How Much Money Will I Save?
How Much Will I Save?
Your at the department store; the one you saw in the advertisement touting "Everything on Sale! Save Up To 50% Store-wide." You know the store. You are about to scale the very summit of savings; surrounded by tags of blue, red and green. Reaching for a top on the first rack, a blue tag is screaming "30% OFF." The top is marked $34.50, and you suddenly realize you have no idea how much money you are about to save.
It is time to stop wondering. A few quick steps will have you calculating and subtracting discounts in no time.
What is My Discount?
We will start with a simple example to illustrate the method for finding the savings. The item you wish to purchase has a list price of $20.00. The sale tag shows 40% off that price. Use Fig. 1 (below) to follow along
First, we wilI calculate 10% of the list price of $20.00. To do this, locate the decimal point and move it one place to the left. We are left with $2.00. That means $2.00 is 10% of $20.00.
Now that the 10% value has been found, finding the 40% value is a matter of multiplication. If we multiply 10% by four, we get 40% as an answer (10% x 4 = 40%). If we multiply $2.00 by four, we will find the 40% savings ($2.00 x 4 = $8.00). You will save $8.00 on the purchase. The purchase price can be found by subtracting $8.00 from $20.00 ($20.00 - $8.00 = $12.00).
Finding a 40% Discount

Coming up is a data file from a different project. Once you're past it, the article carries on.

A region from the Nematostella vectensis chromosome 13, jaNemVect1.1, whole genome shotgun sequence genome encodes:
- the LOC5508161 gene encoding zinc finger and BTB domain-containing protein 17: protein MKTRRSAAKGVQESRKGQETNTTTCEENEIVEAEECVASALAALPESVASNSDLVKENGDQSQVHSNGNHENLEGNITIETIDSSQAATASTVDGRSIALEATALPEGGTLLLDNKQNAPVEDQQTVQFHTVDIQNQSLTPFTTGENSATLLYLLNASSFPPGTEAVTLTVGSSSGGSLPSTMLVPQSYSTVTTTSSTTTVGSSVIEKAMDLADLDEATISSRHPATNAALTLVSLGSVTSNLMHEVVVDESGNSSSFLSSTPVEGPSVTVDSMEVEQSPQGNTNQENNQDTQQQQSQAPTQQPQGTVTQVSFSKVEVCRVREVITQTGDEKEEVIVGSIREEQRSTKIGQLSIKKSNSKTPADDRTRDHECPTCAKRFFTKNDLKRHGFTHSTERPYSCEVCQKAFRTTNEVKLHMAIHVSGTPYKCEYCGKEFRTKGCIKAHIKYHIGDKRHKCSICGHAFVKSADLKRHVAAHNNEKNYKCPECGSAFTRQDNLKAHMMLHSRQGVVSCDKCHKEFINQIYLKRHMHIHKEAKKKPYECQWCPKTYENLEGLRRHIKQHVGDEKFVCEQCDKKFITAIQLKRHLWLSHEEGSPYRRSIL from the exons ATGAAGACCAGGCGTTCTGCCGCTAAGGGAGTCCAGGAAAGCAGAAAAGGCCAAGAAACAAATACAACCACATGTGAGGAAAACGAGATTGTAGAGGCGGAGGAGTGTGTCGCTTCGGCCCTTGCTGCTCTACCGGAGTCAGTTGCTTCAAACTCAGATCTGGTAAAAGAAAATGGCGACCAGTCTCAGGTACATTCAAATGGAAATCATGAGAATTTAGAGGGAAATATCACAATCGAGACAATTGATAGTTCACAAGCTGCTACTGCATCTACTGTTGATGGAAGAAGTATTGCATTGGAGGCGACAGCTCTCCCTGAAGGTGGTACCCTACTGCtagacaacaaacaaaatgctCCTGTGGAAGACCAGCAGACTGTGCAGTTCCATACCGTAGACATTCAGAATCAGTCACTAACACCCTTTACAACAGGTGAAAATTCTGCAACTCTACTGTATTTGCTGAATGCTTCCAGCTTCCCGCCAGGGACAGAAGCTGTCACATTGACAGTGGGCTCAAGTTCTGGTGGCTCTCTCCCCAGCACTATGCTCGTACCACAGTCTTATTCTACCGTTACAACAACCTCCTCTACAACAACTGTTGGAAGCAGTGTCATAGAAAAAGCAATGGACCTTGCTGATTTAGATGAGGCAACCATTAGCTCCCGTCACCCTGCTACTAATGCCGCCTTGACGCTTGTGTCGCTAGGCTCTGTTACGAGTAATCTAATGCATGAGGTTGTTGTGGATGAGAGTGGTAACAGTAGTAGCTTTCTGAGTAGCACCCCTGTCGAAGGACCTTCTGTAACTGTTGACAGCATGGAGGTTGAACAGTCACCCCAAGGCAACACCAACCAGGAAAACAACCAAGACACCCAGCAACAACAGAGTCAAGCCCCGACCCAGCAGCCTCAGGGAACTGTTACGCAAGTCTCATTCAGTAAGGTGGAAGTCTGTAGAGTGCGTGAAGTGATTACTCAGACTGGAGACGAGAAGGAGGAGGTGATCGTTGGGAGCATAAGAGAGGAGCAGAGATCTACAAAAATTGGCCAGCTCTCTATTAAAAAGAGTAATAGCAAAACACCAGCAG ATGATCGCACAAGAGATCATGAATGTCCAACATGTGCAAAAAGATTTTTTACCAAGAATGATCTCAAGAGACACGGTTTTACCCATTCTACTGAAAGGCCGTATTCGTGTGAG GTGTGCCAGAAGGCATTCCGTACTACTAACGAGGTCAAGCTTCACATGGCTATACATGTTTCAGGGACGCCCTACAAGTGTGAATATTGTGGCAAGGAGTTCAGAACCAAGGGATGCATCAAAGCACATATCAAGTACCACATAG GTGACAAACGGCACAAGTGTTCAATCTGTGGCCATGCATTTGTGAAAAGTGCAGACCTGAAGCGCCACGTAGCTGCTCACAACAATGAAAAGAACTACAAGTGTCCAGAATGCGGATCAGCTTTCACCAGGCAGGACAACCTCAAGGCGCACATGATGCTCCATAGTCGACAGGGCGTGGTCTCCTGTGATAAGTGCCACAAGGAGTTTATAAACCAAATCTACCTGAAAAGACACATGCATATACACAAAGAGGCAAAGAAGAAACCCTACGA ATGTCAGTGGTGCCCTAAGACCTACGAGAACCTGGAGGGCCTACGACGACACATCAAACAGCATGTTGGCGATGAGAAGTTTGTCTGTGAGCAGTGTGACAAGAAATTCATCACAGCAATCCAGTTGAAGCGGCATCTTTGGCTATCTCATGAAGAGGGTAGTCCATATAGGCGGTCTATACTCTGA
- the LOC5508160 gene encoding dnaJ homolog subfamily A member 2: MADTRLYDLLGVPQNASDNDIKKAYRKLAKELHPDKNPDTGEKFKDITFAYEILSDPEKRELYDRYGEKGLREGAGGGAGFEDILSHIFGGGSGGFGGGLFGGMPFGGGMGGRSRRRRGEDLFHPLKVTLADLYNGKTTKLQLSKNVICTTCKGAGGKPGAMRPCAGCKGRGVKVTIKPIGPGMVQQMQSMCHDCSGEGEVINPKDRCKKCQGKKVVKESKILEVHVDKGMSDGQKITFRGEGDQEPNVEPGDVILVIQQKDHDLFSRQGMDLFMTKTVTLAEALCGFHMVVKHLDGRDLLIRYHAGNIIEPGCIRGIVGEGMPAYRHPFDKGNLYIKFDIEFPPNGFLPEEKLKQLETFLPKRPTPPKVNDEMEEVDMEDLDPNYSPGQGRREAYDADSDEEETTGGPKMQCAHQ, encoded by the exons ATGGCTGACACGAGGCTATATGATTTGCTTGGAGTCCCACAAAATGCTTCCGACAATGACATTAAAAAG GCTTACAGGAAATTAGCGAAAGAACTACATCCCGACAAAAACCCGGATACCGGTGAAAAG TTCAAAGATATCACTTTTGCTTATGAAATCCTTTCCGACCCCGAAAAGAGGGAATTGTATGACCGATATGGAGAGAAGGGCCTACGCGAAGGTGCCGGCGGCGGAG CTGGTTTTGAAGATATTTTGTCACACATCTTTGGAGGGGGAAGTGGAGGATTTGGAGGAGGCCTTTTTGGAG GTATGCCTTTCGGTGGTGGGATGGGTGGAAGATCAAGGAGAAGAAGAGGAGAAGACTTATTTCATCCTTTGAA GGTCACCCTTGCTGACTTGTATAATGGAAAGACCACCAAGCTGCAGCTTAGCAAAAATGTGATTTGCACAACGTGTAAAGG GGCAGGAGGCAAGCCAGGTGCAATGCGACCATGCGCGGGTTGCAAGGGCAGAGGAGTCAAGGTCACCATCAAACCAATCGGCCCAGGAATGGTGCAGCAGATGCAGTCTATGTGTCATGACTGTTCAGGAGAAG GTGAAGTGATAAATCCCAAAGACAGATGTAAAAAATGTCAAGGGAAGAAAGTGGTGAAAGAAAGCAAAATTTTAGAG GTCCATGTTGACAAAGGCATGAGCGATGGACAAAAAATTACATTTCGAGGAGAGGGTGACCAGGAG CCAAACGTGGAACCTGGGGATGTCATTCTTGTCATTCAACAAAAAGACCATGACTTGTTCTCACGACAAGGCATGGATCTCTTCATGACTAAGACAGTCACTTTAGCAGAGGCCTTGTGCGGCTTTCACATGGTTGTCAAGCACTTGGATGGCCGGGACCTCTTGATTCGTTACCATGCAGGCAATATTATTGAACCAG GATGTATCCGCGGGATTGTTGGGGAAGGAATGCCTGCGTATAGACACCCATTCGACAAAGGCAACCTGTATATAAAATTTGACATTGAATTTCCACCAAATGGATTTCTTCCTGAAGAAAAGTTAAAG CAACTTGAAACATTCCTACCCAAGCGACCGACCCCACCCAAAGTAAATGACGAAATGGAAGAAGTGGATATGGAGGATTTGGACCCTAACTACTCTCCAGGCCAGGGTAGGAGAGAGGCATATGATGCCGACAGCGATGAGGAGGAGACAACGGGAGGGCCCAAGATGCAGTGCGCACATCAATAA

What is My Discount?
This time we will use a number that is a little harder. The process will not change, but I will show a couple of ideas for making the math simpler. Use Fig. 2 to follow along.
Starting with $34.50, let's find 10% of the list price. To do this, find the decimal point and move it one place to the left. That will leave you with $3.45, or 10% of the list price. Multiplying $3.45 by 3 will yield the 30% savings. $3.45 x 3 = $10.35. Your total savings will be $10.35. to find the actual purchase price, subtract $10.35 from $34.50 ($34.50 - $10.35 = $24.15).
Finding a 30% Discount
Making the Math Easier
This method of finding percentages of numbers can be used for numbers of any size or application, and it will get easier with practice.
One way to make the math easier is to round the numbers to more manageable number for multiplying and subtracting. Unless you need the exact amount, rounding the numbers will give you a good estimate of the discount.
In the last example, $34.50 was the list price. Rounding the price to $35.00 would mean the 10% discount is $3.50. That number may be easier to multiply then $3.45. The overall difference in the outcome would be 15 cents.
The other option would be to estimate the discount. For instance, if you know that a 30% discount on $30.00 is $9.00, and a 30% discount on $40.00 is $12.00, then the estimated savings would be about half-way between $9.00 and $12.00, which would be $10.50.
I hope this wil help on your next shopping spree. Even if you don't purchase anything, try a couple of thes while at the store. It's good practice and it will boost your confidence. To check yourself, bring a calculator or someone good with numbers.
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